Shouts of “Shame!,” pleas from parents to save a diverse and storied elementary school and an acknowledgement of a flawed process were not enough Thursday to convince the Denver school board to reverse its decision to close Gilpin Montessori School.
Ultimately, board members said, Gilpin’s long record of poor academic performance sealed its fate, despite missteps in how a new Denver Public Schools policy meant to make emotional school closure decisions more objective was carried out.
“This is such a painful process as a board member and such a difficult decision,” said Rachele Espiritu, who represents the northeast Denver neighborhood where Gilpin is located.
Espiritu started to say that she too had looked at the academic data but before she could finish, the crowd — which had grown more hostile as the hours-long board meeting wore on — stood up and walked out of the auditorium at DPS headquarters chanting, “Vote them out!”
“We didn’t want to sit there and listen to their patronizing comments,” said parent Beth Bianchi.
Dozens of parents and community members showed up to the meeting armed with signs and personal anecdotes about how the school was their village and how their children were thriving and learning, not falling behind and languishing as board members believed.
One issue that caught the attention of board members — and caused some to publicly grill DPS staff — was the supporters’ assertion that Gilpin had been misjudged under one of the criteria of the new school closure policy, called the School Performance Compact.
The policy uses three criteria to determine which schools should be closed:
— If a school ranks in the bottom 5 percent of all DPS schools (with the exception of those that are in the midst of an official turnaround process) based on multiple years of school ratings;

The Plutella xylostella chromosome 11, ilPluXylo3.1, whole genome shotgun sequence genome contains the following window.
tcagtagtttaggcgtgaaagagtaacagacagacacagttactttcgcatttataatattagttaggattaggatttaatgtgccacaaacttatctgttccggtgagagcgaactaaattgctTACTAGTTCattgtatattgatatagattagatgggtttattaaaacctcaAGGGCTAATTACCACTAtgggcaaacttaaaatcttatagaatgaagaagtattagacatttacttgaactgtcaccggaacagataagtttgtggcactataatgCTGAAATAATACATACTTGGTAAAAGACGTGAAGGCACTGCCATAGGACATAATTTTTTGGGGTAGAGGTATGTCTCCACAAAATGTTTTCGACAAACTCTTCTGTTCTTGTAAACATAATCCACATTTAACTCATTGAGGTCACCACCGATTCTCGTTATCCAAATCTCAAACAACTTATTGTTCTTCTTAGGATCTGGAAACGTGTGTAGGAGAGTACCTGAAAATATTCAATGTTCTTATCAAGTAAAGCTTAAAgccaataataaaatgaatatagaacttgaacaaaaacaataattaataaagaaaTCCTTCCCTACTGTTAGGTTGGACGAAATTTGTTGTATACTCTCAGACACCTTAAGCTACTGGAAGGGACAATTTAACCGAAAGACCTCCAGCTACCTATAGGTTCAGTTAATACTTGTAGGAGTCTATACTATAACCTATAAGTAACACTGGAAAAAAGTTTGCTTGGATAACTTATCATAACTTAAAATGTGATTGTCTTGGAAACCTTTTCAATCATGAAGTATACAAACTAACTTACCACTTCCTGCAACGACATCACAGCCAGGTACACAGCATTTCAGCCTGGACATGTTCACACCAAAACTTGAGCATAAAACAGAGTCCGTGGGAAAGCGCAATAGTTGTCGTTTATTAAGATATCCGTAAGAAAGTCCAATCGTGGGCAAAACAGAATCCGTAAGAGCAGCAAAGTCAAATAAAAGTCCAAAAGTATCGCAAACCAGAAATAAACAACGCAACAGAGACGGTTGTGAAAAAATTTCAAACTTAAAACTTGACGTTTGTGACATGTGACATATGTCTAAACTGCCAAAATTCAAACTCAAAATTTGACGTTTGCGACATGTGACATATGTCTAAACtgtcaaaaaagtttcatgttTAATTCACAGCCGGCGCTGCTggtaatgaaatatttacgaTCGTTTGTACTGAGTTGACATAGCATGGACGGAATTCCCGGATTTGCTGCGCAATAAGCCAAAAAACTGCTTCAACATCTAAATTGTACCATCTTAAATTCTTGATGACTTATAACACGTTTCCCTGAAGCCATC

— And fails to show an adequate amount of growth on the most recent state tests;
— And scores fewer than 25 out of 40 points on a school quality review.
Gilpin met all three criteria, having scored 24 points on its school quality review. On Dec. 15, the board voted unanimously to close Gilpin and two other low-performing elementary schools.
But after weeks of research and open records requests that revealed what one Gilpin parent deemed “a hot mess,” supporters called the school’s quality review score into question. They believe it should have been higher — 25 points — based on the scoring rubric and a comparison of what reviewers wrote about Gilpin and what they wrote about other schools.
DPS didn’t conduct the reviews, which involved two-day visits to 16 Denver schools in which reviewers observed classrooms and spoke with staff, parents and students. To maintain objectivity, district officials said, they hired a third-party consulting company, Massachusetts-based SchoolWorks, with which they’d worked for years.
DPS staff explained Thursday that SchoolWorks’ process involves coming up with an initial score for a school and then reviewing it more than once for quality assurance. During that process, Gilpin’s final score was lowered from 25 points to 24 points, which “is not an anomaly,” said Jennifer Holladay, executive director of DPS’s Portfolio Management Team.
Records provided by DPS show that scores at 13 of the 16 schools SchoolWorks reviewed were altered. Holladay stressed that “at no point did myself or my colleague ask SchoolWorks to change its ratings.” Gilpin supporters had accused district staff of willfully lowering the score because DPS wanted to close Gilpin to make room for a charter school.
“This process is not transparent,” Gilpin supporter Virginia Delgado said. “Set the precedent now: Do not close Gilpin. Teachers of Gilpin, thank you for what you did. You scored 25 points.”
Some board members said they also struggled to understand why Gilpin’s score had been changed. In addition, they questioned whether the district was doing enough to help students who will be displaced by the closure. DPS announced last week that it plans to open a Montessori program at nearby Garden Place Academy and provide Gilpin students with transportation to and priority at Garden Place and several other local schools.
The crowd was not assuaged, booing board members and staff and shouting “Support Gilpin!”
Some of the harshest criticism came from board vice president Barbara O’Brien, who said she is “really disappointed in how the district has worked to implement what’s a tough policy.” She said that while the board isn’t backing away from closing low-performing schools, DPS — and its top leaders — did a poor job of anticipating and responding to community concerns.
“We didn’t give this community the very best the district has to offer,” she said. “… Even if you don’t like the final decision we all agreed upon, you deserve our best thinking.”
After Gilpin supporters walked out, the board meeting ended abruptly without any member heeding supporters’ call to move to reconsider the decision to close Gilpin. As of Thursday night, the school was still slated to be shuttered at the end of this school year.